He smiles and looks over at his partner.

“But so far, so good, right?”

Curling that secretive smile, Irglová pushes her fork into his plate of pasta and responds: “Right.”

• Strict Joy (ANTI-) is in stores now.

————————-

Concert Review:
The Swell Season,
November 3, 2009,
Massey Hall, Toronto

The first sing-along The Swell Season show last night in Toronto was a flop. But don’t blame the crowd. No, blame it on the full moon.

You see, the Irish band, fronted by the Oscar-winning duo of Glen Hansard and Marketa Irglova, has spent the previous night playing in Indiana. After a few songs, Hansard relayed the story of a local woman who approached them after the show, and expressed how she had the intention of only watching the band play live on full moon nights. So, after a few loud bays from the participatory audience, Hansard invited the crowd to howl out the chorus of their next song, “in memory of” that Indianapolis fan.

And, as mentioned, while it sounded like a promising idea in theory, it was not in practice. Hansard later joked that it was “a great mistake”. Granted, it was a challenge – for as they prove on wax, the duo further convinced the masses at Massey Hall that they have vocal chops, and charm, in excess, putting on a devastatingly good show for a near capacity crowd.

Sharing time at stage front, Hansard started the show with Irglova at piano. After a few songs, it was Irglova’s turn to take the guitar and centre stage.

Prefacing her first song of the night with a plea for awareness on behalf of Amnesty International for Canada’s First Nation women who have been “murdered or gone missing” , Irglova dedicated Fantasy Man to the victims. It gave the song an eerie aesthetic, and lyrics like “I never heard the warning” resounded in a new context.

After the song, the entire band save Hansard left the stage. Let’s call this part of the evening “the clinic”.

Starting with Leave, a song from their 2007 film Once, Hansard, glowing in a small yellow spotlight, began to work the crowd with his range of vocals and guitarmanship. Following that with Say It To Me Now, a clear crowd favourite, Hansard then continued with a more co-ordinated sing-along effort for the beautiful Back Broke, from their new album, Strict Joy.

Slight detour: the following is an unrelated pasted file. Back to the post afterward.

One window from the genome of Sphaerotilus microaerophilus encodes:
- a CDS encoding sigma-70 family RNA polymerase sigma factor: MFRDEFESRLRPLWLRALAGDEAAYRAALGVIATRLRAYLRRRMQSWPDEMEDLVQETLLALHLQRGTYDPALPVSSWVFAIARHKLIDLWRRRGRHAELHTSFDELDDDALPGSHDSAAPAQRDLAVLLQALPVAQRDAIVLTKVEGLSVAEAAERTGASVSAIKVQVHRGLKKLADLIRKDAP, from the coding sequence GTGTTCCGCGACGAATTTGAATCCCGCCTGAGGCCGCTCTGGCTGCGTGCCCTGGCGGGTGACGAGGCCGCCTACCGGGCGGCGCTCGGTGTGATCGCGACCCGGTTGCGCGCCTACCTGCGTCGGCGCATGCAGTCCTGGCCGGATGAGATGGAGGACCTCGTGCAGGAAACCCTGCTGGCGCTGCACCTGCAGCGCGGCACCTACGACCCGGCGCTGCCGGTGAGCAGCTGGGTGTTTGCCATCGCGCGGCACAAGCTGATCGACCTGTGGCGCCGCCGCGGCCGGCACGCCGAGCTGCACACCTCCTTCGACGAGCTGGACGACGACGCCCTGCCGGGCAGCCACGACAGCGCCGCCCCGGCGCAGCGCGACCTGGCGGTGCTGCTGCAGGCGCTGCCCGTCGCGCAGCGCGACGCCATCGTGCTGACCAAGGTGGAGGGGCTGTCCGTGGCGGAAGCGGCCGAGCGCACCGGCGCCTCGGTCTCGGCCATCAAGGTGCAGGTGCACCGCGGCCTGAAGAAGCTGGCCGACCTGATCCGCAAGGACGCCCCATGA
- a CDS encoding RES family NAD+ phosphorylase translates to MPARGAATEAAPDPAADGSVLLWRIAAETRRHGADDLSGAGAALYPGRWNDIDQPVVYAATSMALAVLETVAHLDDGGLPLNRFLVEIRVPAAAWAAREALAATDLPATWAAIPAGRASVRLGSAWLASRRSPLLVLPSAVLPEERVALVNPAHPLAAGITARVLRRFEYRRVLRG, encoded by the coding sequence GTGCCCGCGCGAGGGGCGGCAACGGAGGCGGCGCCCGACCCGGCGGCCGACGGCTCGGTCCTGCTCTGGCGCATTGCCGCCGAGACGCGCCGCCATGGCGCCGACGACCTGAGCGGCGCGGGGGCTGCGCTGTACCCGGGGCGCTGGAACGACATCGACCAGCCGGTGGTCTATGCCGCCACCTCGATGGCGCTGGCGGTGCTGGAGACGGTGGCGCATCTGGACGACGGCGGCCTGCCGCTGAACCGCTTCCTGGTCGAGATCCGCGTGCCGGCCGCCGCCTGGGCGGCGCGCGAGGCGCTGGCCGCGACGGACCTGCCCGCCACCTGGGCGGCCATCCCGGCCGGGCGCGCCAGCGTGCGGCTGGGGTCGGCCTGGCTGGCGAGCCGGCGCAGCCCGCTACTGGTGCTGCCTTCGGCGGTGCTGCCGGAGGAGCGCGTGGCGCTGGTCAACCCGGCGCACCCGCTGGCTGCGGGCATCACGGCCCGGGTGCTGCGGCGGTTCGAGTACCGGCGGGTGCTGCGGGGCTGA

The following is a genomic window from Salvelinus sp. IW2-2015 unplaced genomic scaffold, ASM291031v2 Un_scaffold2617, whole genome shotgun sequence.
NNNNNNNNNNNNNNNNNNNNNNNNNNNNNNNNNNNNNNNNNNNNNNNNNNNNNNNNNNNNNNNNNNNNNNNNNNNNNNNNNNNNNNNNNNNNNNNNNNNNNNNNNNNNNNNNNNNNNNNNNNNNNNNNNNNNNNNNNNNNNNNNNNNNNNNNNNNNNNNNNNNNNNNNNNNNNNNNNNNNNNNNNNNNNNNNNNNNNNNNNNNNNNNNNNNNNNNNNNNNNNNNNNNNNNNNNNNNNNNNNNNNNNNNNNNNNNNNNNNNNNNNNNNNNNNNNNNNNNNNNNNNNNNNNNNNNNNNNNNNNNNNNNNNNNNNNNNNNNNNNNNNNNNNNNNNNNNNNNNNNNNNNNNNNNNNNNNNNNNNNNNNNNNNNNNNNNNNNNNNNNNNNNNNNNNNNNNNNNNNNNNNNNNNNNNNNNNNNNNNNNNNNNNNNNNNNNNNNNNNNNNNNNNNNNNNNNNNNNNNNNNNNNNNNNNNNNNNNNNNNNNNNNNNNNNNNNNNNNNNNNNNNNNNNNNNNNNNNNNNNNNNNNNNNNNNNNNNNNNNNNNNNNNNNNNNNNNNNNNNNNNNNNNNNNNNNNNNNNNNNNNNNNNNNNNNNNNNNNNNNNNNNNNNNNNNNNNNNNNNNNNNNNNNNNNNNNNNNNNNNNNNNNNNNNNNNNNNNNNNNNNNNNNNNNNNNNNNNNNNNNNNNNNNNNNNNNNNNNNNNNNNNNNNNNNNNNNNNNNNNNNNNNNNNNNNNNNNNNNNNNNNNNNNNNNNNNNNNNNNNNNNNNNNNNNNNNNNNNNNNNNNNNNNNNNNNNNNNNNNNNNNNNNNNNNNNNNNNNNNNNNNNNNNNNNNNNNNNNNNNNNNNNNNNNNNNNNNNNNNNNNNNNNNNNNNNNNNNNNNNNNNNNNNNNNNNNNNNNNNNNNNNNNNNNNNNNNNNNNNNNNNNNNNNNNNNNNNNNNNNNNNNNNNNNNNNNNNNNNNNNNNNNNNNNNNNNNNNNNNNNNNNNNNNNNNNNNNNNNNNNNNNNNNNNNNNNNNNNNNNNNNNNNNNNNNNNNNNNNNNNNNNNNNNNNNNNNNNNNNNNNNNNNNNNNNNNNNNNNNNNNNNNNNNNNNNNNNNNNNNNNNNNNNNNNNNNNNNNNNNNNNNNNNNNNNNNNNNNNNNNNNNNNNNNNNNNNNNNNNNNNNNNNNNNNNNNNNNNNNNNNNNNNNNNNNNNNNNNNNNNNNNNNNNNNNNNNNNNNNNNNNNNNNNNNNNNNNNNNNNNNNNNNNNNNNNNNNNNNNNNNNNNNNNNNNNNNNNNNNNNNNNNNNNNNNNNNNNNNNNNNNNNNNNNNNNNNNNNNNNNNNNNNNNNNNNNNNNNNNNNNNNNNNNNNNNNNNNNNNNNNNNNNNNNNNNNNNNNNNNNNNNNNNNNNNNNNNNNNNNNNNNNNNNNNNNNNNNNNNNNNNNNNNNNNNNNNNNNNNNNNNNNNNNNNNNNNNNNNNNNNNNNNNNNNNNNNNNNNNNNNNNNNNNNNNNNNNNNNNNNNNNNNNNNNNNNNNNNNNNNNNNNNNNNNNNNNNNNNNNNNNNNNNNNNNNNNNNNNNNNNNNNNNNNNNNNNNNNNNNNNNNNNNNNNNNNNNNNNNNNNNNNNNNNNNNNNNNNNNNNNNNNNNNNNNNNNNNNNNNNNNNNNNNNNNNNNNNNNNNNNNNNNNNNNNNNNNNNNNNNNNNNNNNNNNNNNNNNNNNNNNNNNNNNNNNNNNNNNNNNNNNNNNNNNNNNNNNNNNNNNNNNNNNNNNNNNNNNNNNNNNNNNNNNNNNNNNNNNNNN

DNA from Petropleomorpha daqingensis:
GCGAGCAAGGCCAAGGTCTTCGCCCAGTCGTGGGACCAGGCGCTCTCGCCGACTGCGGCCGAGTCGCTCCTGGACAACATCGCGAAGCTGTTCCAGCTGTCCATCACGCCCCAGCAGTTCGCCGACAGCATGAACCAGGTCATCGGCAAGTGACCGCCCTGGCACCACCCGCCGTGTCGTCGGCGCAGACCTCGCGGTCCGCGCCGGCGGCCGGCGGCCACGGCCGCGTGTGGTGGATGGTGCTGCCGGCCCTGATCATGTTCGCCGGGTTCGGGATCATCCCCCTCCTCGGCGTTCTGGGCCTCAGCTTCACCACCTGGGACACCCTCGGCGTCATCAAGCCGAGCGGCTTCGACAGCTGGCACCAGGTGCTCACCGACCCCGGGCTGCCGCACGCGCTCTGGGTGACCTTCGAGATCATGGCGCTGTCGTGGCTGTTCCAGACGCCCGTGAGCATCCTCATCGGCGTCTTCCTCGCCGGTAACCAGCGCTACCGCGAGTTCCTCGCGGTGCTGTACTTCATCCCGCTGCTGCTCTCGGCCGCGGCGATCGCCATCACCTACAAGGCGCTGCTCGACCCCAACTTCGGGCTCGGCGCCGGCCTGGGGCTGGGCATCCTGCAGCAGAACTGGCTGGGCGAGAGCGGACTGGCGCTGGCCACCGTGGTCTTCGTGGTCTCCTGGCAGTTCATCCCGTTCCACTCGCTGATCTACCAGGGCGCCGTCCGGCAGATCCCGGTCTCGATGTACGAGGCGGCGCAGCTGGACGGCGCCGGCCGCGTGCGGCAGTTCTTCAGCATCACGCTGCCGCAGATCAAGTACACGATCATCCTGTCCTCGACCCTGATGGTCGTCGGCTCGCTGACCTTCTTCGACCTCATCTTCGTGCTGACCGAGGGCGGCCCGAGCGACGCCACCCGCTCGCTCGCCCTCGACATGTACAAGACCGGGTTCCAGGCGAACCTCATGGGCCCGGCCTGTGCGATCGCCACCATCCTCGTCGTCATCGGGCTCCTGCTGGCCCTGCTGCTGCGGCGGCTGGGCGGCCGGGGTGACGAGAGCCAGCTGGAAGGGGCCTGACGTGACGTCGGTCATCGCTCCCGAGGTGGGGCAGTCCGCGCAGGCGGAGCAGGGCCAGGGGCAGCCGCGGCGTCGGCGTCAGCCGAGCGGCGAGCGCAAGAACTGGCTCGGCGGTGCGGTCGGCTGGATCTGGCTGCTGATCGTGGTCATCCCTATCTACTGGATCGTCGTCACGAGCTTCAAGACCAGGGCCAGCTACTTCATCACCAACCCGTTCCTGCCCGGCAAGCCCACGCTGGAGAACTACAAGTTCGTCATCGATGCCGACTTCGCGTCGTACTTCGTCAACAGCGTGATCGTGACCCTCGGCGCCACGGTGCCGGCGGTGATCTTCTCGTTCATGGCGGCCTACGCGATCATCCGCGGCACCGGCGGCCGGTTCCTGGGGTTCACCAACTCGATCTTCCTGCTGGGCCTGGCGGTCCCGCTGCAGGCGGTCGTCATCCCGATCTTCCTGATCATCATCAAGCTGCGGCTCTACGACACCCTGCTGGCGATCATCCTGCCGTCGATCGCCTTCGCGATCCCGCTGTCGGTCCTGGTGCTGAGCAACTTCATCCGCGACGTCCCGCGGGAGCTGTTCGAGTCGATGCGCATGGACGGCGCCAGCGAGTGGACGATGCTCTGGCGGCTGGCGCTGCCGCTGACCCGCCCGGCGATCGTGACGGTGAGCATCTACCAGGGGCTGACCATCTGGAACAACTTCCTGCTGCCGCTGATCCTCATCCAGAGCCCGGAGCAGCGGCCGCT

Prefacing the song, Hansard called forth an unexpected reference point: “There’s a lovely Ravi Shankar song called I Am Dancing at the Feet of My Lord – All Is Bliss, All Is Bliss. It’s a great name for a song, and I wish I’d wrote it. But this is called Back Broke, and it’s a similar devotional.”

A more obvious influence came next as Hansard got on his loop pedals to deliver a wall of sound and vocals in his knockdown cover of Van Morrison’s Astral Weeks, which brought many in the seated theatre to a mid-set standing ovation.

Colm Mac Con Iomaire, violinist for both The Swell Season and Hansard’s other band, The Frames, got a turn in the spotlight, laying down a version of a 300 year old “County Mayo” Irish love song. As he looping his violin parts to form a droning, harmonium like backdrop for the instrumental, the Irish strands of my DNA, and those of many others in the pindrop silence of the moment, were a-shiver.

The set concluded with a four song encore, beginning with Irglova’s cover of a Neko Case Nico song. After she finished, Hansard came back on stage and the duo played Falling Slowly, the song for which the duo won an Oscar. After it finished, an audience member observed aloud: ”You should put that one in a movie.”

Hansard then cued to “bring the boys back out”, and the full band closed with the The Frames’ excellent song Red Chord. And , inserting the old Gaelic tune A Parting Glass at the end of the tune, the audience finally hit their note, joining The Swell Season with one voice to sing loud the lines: “Then fill to me the parting glass/ Good night and joy be with you all”.

Brad Frenette, National Post